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HOT SPRINGS -- The Arkansas Department of Transportation's tunnel feasibility study has determined it is more cost-effective to move a ridgeline standing astride the proposed route for the King Expressway extension rather than to bore through it.

Department spokesman Danny Straessle said the study determined that the cut-and-fill method made the most financial sense for threading the 5.16-mile, two-lane extension through the ridgeline in the Promise Land Drive area north of the U.S. 70 east interchange. The proposed route would also cross Mill Creek Road en route to the junction at Arkansas 5 and Arkansas 7.

Straessle said the department estimates that more than 1 million cubic yards of soil would have to be cut from the ridgeline.

The department plans to present a preliminary design for the expressway project at a public meeting early next year. The proposed right of way will be part of the presentation.

"We do not have any of the right of way acquired right now," Straessle said. "We're doing some preliminary design work and cost estimates so we can go to the public and say, 'Here is the proposed alignment and the right of way impact we anticipate.'"

He said the department plans on letting bids for the construction phase of the project in the 2019 State Transportation Improvement Program year, which begins in July. Garland County is committed to a $25 million share of the construction costs and to $30 million for the total project.

The department has estimated the project will cost more than $60 million and has pledged that the county's obligation won't exceed the $30 million. The county has already committed $2 million of its $5 million share for project development and expects to be billed for the balance next year.

The $54.6 million bond issue that voters approved in June 2016 is paying for the county's share of the cost. The bonds are secured by a five-eighths percent sales tax that will sunset when the debt is retired.

Elsewhere in the area, four county-maintained roads selected by County Judge Rick Davis for improvements, with input from B&F Engineering Inc., will be ready for paving by next spring.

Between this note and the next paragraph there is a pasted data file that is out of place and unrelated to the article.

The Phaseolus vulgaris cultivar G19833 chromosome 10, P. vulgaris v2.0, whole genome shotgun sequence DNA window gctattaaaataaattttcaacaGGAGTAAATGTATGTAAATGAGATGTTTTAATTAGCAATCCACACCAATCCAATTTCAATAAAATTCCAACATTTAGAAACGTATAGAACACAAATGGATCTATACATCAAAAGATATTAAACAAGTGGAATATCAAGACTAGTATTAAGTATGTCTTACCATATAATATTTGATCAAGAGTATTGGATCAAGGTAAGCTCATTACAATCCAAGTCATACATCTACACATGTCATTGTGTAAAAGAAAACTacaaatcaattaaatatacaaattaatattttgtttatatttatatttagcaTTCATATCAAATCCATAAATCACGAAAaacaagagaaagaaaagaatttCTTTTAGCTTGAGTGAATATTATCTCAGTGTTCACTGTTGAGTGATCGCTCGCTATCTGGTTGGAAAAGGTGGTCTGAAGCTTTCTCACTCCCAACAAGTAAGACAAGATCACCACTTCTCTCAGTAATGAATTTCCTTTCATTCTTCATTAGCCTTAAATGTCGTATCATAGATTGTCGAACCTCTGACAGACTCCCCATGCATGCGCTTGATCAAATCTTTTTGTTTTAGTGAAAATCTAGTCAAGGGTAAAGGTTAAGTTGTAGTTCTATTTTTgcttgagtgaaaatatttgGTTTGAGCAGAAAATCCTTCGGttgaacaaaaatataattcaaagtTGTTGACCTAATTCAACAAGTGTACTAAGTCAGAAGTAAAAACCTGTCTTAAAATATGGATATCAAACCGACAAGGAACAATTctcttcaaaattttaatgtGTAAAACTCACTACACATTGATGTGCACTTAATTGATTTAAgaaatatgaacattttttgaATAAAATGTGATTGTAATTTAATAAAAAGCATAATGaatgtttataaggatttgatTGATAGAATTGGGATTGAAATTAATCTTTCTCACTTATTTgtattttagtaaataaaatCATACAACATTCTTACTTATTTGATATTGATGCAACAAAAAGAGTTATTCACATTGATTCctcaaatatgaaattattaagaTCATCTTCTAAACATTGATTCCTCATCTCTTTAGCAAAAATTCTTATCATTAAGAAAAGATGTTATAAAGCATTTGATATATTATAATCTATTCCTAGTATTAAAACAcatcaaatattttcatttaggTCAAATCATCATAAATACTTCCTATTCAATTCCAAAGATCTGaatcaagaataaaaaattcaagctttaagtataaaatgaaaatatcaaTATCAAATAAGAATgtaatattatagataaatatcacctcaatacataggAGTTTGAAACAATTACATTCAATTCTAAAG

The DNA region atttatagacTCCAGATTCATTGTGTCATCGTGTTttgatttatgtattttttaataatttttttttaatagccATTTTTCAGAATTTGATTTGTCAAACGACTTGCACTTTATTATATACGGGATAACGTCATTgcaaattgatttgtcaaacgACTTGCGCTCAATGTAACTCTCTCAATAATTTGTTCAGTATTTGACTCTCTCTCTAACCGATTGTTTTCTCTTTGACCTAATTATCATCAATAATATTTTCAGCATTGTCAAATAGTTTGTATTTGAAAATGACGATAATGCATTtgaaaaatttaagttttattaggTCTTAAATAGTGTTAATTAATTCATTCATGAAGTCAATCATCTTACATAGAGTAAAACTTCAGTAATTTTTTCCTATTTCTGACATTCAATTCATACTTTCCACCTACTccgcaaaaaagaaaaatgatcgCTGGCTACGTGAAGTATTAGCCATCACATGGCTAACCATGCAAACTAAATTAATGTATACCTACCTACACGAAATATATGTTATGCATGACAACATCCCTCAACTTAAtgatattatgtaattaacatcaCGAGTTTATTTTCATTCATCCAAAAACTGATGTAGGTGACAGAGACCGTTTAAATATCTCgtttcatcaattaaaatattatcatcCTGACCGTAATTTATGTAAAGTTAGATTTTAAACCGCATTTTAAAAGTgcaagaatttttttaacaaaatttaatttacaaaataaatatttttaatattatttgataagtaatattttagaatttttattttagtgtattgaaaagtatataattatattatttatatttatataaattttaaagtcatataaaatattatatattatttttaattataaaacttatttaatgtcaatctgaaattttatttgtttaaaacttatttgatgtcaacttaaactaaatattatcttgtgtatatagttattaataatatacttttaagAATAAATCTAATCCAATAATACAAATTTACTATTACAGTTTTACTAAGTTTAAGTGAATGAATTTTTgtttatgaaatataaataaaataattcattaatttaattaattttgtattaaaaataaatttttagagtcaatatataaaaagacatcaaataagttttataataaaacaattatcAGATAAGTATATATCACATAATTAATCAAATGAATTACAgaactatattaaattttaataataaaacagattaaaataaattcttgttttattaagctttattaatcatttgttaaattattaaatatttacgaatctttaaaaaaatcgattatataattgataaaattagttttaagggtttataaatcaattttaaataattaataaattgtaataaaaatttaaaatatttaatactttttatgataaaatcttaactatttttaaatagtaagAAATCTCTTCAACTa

B&F President James Montgomery said soft spots in the bases of Cedar Glade Road, Turkey Trot Lane, Blacksnake Road and Trooper Drive are being cut out and refilled in the expectation that paving will start in the spring. The county hired the local engineering firm to oversee projects paid for from the county's $12.7 million share of the bond proceeds. B&F is also coordinating with the Transportation Department on the expressway extension.

The project includes drainage, a hot-mix overlay and widening of the roads to 22 feet. Davis said most county roads are 18 to 19 feet wide and can be expanded 2 feet on either side without going beyond the county's right of way, which is generally 40 feet.

The work on Turkey Trot Lane will span from Cedar Glade Road to Blacksnake Road. Cedar Glade's work will span from Arkansas 227 to Wildcat Road, including adding guardrails and signage to the bridge over Bull Bayou Road.

Blacksnake Road will be improved from Turkey Trot Lane to Arkansas 227, and the entire length of Trooper Drive in Mid-America Industrial Park will be widened and overlaid.

Montgomery said the county has contracted Burkhalter Technologies in North Little Rock to do the work.

Work on Majestic Lodge and Thornton Ferry roads is part of the second bid package the county is preparing. Majestic Lodge will be widened and overlaid from Airport Road to Hill Wheatley Park. Montgomery said the improvements will include drainage upgrades and possibly curbs and sidewalks.

An overlay on Springwood Road is also expected to be part of the project.

Thornton Ferry work will run from Albert Pike Road to Anderson Street and include curbs and sidewalks. Montgomery said the project will tie into the Transportation Department job on Albert Pike Road. The department plans to widen more than 3 miles from the Mountain Pine junction west to the Lake Hamilton bridge.

Montgomery said the bridge-improvement bid package is tentatively scheduled to be let by the spring. DeArmon Bridge over Mill Creek will be replaced, as will the low-water bridge on Danville Road over the Lockett Creek tributary near Pitchercane Road.

The Danville Road bridge over Lockett Creek will be widened by about 8 feet, as will the Amity Road bridge over Rush Fork Creek. The bridge over White Oak Creek on Farr Shores Drive will also be replaced.

The county has set aside $1.9 million from its $12.7 million bond proceed share to partner with the state and Hot Springs on improvements to the expressway's Airport Road interchange. Its 37,000-vehicle daily average makes it the busiest intersection in the county, officials have said.

The set-aside funds are also earmarked for a partnership by the city, county and state for traffic signals at the Weston Road intersections at Albert Pike and Airport roads.

The city and county have both committed $50,000 from their bond proceed shares for a study of the expressway intersections at Airport Road, Albert Pike Road, Higdon Ferry Road and Central Avenue. The study will help determine a cost estimate for the Airport Road-expressway improvements, to which the city has also committed $1.9 million.

Metro on 12/26/2017

Print Headline: Projects in works for roads in county

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